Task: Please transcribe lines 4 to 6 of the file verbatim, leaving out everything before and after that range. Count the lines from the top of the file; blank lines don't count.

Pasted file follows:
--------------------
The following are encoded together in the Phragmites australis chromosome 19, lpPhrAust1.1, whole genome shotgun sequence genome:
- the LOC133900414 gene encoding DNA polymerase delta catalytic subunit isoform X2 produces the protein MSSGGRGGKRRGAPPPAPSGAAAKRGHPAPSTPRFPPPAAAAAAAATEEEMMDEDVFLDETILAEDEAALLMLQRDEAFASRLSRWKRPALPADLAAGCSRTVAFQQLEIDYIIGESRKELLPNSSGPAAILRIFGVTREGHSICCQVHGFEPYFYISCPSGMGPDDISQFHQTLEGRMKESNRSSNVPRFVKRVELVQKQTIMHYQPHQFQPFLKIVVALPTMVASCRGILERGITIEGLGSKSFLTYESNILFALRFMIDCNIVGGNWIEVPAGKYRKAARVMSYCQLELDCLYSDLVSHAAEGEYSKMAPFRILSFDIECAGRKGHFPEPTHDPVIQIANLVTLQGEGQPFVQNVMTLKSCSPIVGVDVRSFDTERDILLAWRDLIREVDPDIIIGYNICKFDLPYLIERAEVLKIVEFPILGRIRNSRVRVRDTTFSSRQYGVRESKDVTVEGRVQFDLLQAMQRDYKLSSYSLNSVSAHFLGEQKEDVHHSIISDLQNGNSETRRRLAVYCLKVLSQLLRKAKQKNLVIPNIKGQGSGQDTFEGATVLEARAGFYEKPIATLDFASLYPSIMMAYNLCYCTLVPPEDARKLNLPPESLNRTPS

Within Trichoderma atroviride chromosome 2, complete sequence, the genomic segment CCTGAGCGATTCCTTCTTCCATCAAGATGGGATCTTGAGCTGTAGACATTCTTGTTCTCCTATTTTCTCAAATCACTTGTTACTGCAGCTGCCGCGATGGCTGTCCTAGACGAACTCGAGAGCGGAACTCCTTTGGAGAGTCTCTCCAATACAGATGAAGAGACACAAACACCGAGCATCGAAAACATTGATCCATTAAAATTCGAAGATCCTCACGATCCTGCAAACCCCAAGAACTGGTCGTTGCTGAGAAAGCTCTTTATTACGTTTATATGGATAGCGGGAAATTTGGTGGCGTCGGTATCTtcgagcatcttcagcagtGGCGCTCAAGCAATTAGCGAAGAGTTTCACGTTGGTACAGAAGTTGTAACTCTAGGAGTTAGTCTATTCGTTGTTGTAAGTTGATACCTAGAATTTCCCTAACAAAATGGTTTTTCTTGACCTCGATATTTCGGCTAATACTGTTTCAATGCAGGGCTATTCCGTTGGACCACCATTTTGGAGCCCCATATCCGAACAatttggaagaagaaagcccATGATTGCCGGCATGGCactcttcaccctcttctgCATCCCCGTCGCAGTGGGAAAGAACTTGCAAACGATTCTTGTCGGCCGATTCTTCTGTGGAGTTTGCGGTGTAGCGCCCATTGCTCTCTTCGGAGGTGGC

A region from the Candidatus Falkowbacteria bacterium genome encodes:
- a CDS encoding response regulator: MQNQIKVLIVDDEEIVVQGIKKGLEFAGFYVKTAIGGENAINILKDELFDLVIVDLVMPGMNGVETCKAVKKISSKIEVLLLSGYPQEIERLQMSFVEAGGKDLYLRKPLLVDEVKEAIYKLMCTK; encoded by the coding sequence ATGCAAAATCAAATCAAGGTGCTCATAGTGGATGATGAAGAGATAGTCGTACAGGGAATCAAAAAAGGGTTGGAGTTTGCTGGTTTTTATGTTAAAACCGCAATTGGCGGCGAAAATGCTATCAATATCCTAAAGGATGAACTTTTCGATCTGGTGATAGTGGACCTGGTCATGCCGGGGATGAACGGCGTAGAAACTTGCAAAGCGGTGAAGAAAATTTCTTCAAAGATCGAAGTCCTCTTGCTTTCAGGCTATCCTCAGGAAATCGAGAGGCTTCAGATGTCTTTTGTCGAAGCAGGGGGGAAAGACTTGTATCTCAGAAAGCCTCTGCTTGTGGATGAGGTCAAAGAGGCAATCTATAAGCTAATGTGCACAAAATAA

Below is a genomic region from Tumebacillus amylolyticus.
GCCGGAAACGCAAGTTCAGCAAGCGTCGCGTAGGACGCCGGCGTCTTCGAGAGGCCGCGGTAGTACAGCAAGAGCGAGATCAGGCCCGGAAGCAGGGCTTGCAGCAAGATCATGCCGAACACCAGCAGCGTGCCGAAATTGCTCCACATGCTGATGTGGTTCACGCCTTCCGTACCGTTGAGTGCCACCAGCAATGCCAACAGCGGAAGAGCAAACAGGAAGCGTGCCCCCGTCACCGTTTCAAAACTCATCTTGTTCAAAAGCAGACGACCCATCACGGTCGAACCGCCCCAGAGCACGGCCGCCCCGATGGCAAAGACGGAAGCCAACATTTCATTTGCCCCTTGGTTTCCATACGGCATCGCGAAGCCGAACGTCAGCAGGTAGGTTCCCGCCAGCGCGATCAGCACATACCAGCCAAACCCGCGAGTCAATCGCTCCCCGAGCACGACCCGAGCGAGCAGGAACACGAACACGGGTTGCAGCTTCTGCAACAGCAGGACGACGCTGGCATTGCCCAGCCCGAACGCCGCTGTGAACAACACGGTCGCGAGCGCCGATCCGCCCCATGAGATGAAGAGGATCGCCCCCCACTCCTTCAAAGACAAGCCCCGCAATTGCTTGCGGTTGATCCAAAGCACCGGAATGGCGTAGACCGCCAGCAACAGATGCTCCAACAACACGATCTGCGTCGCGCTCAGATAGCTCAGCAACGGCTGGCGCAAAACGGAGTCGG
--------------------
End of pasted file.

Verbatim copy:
A region from the Candidatus Falkowbacteria bacterium genome encodes:
- a CDS encoding response regulator: MQNQIKVLIVDDEEIVVQGIKKGLEFAGFYVKTAIGGENAINILKDELFDLVIVDLVMPGMNGVETCKAVKKISSKIEVLLLSGYPQEIERLQMSFVEAGGKDLYLRKPLLVDEVKEAIYKLMCTK; encoded by the coding sequence ATGCAAAATCAAATCAAGGTGCTCATAGTGGATGATGAAGAGATAGTCGTACAGGGAATCAAAAAAGGGTTGGAGTTTGCTGGTTTTTATGTTAAAACCGCAATTGGCGGCGAAAATGCTATCAATATCCTAAAGGATGAACTTTTCGATCTGGTGATAGTGGACCTGGTCATGCCGGGGATGAACGGCGTAGAAACTTGCAAAGCGGTGAAGAAAATTTCTTCAAAGATCGAAGTCCTCTTGCTTTCAGGCTATCCTCAGGAAATCGAGAGGCTTCAGATGTCTTTTGTCGAAGCAGGGGGGAAAGACTTGTATCTCAGAAAGCCTCTGCTTGTGGATGAGGTCAAAGAGGCAATCTATAAGCTAATGTGCACAAAATAA

Below is a genomic region from Tumebacillus amylolyticus.